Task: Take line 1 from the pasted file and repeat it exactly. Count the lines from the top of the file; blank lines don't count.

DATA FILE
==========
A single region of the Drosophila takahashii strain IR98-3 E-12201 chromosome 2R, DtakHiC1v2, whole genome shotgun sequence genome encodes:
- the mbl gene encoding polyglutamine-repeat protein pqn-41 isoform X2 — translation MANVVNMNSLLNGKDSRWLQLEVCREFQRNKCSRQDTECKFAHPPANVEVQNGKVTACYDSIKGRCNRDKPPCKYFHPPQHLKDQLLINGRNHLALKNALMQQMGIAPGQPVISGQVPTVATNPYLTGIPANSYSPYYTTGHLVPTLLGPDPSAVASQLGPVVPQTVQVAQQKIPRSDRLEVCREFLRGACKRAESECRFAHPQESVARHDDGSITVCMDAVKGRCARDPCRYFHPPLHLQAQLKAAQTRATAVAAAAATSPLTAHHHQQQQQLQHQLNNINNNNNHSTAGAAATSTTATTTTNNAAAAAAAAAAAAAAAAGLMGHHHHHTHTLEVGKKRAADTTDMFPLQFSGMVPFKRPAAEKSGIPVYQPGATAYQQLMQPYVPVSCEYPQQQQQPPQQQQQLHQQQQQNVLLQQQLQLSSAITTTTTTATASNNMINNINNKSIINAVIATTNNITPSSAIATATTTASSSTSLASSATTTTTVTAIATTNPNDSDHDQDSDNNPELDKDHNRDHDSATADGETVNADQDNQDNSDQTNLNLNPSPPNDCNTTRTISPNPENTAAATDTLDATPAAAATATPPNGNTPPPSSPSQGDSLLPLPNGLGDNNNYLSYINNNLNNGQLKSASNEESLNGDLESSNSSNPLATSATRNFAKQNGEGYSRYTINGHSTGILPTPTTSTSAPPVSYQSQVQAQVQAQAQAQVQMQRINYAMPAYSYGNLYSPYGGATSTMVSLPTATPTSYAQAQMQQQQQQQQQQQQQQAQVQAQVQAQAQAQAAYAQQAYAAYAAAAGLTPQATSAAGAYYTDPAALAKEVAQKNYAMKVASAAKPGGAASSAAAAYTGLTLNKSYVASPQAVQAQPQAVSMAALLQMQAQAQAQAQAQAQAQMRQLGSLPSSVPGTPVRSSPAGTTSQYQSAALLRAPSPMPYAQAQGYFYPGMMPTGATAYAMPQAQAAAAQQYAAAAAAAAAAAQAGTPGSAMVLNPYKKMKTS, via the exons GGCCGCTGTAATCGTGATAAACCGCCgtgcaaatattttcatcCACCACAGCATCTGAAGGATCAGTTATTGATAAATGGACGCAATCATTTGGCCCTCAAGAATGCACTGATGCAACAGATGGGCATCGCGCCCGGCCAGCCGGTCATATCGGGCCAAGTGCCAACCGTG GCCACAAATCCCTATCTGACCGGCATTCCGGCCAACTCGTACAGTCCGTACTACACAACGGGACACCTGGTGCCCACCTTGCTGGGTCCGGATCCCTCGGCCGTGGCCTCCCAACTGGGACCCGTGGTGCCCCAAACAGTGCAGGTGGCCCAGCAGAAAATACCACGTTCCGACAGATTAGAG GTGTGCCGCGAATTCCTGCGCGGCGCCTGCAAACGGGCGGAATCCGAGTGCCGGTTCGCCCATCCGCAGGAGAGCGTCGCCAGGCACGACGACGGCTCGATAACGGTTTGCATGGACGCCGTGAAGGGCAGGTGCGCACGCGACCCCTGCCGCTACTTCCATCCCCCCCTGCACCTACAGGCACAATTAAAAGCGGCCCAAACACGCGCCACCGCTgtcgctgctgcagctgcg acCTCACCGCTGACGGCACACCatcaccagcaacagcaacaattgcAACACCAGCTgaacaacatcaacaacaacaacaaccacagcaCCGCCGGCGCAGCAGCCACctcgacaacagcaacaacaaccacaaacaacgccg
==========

A single region of the Drosophila takahashii strain IR98-3 E-12201 chromosome 2R, DtakHiC1v2, whole genome shotgun sequence genome encodes: